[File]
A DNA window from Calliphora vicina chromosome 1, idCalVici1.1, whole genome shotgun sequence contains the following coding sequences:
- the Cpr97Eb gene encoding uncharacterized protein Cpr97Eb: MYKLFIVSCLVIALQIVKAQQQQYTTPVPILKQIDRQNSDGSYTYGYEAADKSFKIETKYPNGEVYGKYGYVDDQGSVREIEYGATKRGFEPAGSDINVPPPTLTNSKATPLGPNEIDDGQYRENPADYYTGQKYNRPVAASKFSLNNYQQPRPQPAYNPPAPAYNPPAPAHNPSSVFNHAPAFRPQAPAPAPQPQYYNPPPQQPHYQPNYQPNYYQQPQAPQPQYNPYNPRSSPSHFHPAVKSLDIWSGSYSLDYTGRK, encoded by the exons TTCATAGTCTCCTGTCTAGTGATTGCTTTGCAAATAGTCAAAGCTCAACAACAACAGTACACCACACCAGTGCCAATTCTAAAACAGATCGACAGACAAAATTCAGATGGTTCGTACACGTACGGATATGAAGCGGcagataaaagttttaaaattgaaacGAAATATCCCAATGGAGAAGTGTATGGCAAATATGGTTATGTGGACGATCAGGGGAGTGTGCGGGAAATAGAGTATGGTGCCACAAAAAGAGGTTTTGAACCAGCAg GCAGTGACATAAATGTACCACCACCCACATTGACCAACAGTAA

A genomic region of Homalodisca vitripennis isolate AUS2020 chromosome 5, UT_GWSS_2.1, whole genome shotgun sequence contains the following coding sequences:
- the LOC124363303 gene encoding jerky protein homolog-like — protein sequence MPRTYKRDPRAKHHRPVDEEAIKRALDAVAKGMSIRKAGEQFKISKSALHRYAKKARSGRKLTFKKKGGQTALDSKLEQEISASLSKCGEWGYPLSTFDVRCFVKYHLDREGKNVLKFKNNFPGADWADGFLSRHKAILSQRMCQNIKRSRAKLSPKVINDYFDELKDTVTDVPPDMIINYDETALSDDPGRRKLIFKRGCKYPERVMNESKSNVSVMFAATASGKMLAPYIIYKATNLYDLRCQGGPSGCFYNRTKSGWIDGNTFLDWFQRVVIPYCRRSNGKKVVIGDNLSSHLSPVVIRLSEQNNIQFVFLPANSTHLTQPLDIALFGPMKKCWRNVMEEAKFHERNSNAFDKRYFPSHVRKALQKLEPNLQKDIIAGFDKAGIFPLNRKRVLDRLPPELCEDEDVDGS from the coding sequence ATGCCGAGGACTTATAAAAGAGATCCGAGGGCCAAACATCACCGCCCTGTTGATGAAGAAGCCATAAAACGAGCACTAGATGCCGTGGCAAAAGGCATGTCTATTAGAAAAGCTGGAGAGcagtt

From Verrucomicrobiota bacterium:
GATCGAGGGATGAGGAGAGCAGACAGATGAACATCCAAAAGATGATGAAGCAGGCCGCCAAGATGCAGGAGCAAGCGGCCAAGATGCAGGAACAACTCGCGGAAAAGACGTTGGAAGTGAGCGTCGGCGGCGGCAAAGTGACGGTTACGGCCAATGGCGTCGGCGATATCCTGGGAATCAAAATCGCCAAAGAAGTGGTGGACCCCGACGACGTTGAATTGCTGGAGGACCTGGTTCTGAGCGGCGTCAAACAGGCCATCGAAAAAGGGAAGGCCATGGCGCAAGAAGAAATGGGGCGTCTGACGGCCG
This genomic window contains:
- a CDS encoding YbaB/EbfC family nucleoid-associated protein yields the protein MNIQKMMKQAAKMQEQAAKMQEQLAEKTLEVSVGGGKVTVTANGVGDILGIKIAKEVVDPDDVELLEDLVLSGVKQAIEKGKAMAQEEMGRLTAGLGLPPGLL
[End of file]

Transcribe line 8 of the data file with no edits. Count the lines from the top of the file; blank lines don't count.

- a CDS encoding YbaB/EbfC family nucleoid-associated protein yields the protein MNIQKMMKQAAKMQEQAAKMQEQLAEKTLEVSVGGGKVTVTANGVGDILGIKIAKEVVDPDDVELLEDLVLSGVKQAIEKGKAMAQEEMGRLTAGLGLPPGLL